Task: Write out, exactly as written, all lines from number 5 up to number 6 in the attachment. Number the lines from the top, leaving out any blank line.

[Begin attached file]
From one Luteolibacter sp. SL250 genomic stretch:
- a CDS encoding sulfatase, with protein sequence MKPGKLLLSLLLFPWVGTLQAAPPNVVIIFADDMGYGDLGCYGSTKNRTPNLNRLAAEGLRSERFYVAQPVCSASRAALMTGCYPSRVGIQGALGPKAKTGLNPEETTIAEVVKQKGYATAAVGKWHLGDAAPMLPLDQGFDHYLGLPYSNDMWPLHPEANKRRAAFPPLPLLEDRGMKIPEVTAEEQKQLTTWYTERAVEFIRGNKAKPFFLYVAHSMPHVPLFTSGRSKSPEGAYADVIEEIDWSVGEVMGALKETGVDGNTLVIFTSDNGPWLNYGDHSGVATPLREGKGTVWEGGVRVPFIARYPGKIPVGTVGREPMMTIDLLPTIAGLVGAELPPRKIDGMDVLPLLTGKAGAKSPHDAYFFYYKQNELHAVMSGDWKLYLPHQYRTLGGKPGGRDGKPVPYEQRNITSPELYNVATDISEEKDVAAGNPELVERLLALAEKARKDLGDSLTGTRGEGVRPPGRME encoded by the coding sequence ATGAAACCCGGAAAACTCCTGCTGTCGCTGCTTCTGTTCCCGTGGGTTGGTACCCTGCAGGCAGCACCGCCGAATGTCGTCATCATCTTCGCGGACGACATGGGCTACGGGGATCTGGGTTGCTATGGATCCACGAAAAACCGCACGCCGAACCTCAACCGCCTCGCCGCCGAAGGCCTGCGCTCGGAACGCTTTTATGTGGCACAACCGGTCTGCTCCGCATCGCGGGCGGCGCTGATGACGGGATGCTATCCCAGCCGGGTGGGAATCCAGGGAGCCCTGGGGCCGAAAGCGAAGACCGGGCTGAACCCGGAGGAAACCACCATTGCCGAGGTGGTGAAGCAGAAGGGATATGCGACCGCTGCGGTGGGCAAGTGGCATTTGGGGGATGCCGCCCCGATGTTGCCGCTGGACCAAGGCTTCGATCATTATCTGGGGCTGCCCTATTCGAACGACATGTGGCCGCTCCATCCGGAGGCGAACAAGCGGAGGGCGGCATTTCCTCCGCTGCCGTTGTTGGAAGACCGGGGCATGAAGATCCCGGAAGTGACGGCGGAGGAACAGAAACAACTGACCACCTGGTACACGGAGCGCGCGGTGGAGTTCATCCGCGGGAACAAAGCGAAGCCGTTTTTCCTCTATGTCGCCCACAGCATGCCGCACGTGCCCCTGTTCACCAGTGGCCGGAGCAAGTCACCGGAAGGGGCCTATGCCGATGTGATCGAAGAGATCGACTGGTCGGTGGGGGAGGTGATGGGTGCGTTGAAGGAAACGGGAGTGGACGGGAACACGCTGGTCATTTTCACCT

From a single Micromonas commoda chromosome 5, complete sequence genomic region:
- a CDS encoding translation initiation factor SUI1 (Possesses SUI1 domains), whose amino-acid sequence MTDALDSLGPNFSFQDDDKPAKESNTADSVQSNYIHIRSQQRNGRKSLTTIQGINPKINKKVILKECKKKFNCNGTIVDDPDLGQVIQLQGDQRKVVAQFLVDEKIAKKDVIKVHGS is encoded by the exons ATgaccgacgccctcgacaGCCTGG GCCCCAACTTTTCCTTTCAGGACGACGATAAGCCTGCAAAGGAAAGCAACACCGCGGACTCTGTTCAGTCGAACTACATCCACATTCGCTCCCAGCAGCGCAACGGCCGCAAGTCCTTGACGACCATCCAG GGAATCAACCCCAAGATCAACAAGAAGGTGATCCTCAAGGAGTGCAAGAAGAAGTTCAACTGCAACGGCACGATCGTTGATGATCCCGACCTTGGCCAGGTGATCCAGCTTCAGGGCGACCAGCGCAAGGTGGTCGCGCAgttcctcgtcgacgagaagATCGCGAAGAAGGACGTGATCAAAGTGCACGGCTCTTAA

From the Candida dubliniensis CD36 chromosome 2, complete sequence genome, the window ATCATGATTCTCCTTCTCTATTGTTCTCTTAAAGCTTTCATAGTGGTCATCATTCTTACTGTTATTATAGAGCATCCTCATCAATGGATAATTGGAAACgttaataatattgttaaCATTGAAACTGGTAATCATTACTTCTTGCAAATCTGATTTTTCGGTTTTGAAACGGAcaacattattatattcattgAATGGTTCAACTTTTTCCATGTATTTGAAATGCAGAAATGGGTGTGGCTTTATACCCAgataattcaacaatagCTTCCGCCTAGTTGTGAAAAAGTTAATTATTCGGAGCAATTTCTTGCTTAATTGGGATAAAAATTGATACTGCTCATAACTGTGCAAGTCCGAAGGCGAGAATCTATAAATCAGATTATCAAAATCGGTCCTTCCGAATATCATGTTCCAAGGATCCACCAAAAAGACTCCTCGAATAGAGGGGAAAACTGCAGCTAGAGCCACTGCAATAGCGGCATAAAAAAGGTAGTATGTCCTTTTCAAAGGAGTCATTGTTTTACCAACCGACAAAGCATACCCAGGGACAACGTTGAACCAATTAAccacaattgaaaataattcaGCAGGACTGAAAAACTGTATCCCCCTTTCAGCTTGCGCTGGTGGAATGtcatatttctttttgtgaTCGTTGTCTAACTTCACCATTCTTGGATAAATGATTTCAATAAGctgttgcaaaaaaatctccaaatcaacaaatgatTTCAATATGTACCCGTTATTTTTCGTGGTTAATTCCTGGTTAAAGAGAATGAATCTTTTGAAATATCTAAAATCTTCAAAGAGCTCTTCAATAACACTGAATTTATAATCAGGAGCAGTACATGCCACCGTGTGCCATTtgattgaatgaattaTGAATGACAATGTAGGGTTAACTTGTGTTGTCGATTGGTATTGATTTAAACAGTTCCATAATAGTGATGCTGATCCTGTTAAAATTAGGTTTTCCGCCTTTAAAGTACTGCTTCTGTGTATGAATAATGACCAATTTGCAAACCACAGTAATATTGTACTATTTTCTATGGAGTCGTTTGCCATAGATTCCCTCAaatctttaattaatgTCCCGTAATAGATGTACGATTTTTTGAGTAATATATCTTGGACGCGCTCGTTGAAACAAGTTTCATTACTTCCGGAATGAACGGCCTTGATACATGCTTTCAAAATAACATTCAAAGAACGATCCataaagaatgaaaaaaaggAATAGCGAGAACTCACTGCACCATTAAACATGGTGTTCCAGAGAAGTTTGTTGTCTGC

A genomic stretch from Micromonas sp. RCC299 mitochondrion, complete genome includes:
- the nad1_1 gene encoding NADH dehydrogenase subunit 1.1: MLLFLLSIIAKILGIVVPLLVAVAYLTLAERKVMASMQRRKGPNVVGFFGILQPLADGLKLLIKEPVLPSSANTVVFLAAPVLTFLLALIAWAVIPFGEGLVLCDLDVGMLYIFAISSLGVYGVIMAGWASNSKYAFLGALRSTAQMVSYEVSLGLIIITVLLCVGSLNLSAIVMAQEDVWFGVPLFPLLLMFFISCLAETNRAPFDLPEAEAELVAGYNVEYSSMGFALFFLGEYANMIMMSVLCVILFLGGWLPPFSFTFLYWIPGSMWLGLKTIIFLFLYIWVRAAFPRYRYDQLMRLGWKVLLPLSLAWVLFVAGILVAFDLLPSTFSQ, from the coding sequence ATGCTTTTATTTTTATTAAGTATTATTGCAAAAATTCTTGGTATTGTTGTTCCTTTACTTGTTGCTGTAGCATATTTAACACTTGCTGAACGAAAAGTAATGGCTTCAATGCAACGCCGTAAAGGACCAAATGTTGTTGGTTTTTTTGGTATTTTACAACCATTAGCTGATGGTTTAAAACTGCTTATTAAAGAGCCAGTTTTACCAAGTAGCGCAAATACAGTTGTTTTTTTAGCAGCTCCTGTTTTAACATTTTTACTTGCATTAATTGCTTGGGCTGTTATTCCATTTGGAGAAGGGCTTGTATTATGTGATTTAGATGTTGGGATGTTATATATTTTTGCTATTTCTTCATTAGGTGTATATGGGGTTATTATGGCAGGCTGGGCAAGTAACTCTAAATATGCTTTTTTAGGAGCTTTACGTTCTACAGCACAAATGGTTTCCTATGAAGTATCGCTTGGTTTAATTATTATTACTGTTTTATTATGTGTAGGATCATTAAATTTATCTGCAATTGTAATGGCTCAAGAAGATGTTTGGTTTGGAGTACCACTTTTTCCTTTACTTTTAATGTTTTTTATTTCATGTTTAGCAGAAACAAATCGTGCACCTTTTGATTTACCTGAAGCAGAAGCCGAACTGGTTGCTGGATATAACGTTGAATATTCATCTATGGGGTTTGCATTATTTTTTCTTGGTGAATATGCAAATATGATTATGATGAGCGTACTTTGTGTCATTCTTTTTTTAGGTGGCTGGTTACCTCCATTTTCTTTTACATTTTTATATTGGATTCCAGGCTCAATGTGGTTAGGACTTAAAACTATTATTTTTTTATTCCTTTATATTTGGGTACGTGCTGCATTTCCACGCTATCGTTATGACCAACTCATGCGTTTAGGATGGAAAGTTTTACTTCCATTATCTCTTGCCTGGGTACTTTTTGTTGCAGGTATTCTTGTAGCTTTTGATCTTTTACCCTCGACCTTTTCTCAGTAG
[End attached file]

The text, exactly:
From the Candida dubliniensis CD36 chromosome 2, complete sequence genome, the window ATCATGATTCTCCTTCTCTATTGTTCTCTTAAAGCTTTCATAGTGGTCATCATTCTTACTGTTATTATAGAGCATCCTCATCAATGGATAATTGGAAACgttaataatattgttaaCATTGAAACTGGTAATCATTACTTCTTGCAAATCTGATTTTTCGGTTTTGAAACGGAcaacattattatattcattgAATGGTTCAACTTTTTCCATGTATTTGAAATGCAGAAATGGGTGTGGCTTTATACCCAgataattcaacaatagCTTCCGCCTAGTTGTGAAAAAGTTAATTATTCGGAGCAATTTCTTGCTTAATTGGGATAAAAATTGATACTGCTCATAACTGTGCAAGTCCGAAGGCGAGAATCTATAAATCAGATTATCAAAATCGGTCCTTCCGAATATCATGTTCCAAGGATCCACCAAAAAGACTCCTCGAATAGAGGGGAAAACTGCAGCTAGAGCCACTGCAATAGCGGCATAAAAAAGGTAGTATGTCCTTTTCAAAGGAGTCATTGTTTTACCAACCGACAAAGCATACCCAGGGACAACGTTGAACCAATTAAccacaattgaaaataattcaGCAGGACTGAAAAACTGTATCCCCCTTTCAGCTTGCGCTGGTGGAATGtcatatttctttttgtgaTCGTTGTCTAACTTCACCATTCTTGGATAAATGATTTCAATAAGctgttgcaaaaaaatctccaaatcaacaaatgatTTCAATATGTACCCGTTATTTTTCGTGGTTAATTCCTGGTTAAAGAGAATGAATCTTTTGAAATATCTAAAATCTTCAAAGAGCTCTTCAATAACACTGAATTTATAATCAGGAGCAGTACATGCCACCGTGTGCCATTtgattgaatgaattaTGAATGACAATGTAGGGTTAACTTGTGTTGTCGATTGGTATTGATTTAAACAGTTCCATAATAGTGATGCTGATCCTGTTAAAATTAGGTTTTCCGCCTTTAAAGTACTGCTTCTGTGTATGAATAATGACCAATTTGCAAACCACAGTAATATTGTACTATTTTCTATGGAGTCGTTTGCCATAGATTCCCTCAaatctttaattaatgTCCCGTAATAGATGTACGATTTTTTGAGTAATATATCTTGGACGCGCTCGTTGAAACAAGTTTCATTACTTCCGGAATGAACGGCCTTGATACATGCTTTCAAAATAACATTCAAAGAACGATCCataaagaatgaaaaaaaggAATAGCGAGAACTCACTGCACCATTAAACATGGTGTTCCAGAGAAGTTTGTTGTCTGC

A genomic stretch from Micromonas sp. RCC299 mitochondrion, complete genome includes: